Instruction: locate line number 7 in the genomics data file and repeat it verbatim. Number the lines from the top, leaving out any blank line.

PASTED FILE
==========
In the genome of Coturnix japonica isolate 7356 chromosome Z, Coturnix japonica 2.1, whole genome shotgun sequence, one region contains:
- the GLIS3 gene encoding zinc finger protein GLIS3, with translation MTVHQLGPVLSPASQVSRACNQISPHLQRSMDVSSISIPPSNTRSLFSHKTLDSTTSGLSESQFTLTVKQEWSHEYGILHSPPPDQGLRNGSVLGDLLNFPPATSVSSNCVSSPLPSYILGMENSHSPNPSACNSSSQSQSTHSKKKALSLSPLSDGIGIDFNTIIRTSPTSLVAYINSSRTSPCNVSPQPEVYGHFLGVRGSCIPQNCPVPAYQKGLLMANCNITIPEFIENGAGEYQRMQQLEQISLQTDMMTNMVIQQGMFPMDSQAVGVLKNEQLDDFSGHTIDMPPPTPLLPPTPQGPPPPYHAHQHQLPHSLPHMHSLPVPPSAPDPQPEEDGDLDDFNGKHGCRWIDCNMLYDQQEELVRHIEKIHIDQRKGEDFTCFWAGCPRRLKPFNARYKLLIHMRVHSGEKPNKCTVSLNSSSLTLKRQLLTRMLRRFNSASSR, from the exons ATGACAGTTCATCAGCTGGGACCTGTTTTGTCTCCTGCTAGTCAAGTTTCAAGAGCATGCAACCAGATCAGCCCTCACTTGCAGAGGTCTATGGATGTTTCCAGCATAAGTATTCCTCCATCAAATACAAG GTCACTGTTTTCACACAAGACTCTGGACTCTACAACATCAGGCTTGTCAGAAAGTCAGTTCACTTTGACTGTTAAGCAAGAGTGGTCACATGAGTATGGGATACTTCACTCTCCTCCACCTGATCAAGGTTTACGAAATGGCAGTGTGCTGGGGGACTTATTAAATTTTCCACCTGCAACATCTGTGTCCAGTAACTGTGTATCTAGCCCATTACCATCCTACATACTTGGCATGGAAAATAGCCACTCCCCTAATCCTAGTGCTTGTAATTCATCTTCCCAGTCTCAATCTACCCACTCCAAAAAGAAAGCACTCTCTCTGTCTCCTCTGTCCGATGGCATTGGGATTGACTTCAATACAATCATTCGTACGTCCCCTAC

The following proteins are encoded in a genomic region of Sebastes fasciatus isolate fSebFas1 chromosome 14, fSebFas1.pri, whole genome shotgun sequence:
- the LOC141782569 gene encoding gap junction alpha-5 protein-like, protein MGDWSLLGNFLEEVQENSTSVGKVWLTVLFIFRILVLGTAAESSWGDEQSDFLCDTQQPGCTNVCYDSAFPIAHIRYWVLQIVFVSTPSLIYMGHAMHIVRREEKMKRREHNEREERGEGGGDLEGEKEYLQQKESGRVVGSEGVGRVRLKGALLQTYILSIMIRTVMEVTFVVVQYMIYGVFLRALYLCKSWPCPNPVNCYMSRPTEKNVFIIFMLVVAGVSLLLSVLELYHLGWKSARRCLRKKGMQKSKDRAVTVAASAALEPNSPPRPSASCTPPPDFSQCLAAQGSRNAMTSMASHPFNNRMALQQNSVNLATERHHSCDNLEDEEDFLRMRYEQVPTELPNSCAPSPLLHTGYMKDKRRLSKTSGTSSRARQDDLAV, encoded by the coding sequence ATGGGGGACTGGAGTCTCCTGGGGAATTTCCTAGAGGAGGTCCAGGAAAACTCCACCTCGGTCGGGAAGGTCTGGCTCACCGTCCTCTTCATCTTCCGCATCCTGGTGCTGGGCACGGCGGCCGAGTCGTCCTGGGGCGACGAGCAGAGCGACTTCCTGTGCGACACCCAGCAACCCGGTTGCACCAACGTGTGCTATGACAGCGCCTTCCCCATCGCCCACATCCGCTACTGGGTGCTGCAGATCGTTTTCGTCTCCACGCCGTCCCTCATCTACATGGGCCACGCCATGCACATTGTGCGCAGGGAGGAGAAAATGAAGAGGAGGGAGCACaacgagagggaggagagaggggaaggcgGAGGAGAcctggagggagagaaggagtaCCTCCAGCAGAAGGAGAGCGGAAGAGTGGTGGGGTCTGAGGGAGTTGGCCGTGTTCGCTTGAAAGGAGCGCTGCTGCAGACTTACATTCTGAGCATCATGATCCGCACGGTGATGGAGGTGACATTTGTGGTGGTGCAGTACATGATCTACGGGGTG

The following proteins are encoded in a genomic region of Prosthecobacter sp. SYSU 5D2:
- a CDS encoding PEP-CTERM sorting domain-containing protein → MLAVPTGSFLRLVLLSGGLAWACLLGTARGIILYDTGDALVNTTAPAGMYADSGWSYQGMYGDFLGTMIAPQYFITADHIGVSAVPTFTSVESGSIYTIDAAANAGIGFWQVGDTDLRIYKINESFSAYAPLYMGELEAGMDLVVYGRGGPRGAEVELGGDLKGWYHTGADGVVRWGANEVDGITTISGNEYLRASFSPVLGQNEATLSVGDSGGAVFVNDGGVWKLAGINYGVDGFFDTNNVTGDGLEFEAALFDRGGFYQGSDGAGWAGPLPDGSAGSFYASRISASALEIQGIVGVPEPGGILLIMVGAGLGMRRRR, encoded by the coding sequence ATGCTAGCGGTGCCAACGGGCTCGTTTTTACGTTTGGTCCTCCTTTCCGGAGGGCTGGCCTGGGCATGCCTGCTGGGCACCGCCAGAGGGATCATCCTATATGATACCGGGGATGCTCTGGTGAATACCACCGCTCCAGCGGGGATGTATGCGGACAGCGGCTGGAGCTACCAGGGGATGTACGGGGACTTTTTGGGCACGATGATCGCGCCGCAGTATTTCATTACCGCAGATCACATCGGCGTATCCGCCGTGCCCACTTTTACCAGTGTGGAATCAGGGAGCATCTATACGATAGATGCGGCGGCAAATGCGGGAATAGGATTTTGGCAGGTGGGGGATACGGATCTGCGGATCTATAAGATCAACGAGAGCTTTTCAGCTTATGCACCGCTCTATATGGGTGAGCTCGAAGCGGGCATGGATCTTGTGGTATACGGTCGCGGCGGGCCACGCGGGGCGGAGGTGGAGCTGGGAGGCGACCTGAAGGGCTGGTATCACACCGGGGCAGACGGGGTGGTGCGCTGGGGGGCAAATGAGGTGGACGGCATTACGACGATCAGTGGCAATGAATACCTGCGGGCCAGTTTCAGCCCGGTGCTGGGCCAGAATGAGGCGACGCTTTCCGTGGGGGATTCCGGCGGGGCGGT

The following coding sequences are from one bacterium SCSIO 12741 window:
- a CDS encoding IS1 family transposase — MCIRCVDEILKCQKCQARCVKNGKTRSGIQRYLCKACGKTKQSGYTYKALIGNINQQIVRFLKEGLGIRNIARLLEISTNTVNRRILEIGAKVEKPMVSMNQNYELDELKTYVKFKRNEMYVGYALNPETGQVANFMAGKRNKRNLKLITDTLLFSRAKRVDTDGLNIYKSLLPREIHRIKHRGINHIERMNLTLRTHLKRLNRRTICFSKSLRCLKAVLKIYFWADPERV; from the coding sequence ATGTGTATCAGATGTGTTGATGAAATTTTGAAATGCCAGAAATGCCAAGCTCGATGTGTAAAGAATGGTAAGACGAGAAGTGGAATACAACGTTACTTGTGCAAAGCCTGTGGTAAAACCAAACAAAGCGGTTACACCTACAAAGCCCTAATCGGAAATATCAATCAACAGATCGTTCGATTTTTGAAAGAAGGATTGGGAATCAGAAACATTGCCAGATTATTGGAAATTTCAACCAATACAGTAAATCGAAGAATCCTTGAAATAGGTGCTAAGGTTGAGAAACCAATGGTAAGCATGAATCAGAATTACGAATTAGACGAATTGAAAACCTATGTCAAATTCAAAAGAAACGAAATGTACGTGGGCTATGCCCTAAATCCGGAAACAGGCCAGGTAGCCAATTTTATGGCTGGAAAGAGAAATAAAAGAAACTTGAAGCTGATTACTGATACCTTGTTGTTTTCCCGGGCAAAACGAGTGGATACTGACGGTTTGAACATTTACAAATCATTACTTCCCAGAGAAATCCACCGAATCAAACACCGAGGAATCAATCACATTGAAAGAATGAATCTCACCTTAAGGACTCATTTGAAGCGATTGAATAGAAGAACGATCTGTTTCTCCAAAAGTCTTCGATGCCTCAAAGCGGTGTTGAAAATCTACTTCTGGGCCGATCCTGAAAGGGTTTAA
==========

The following coding sequences are from one bacterium SCSIO 12741 window: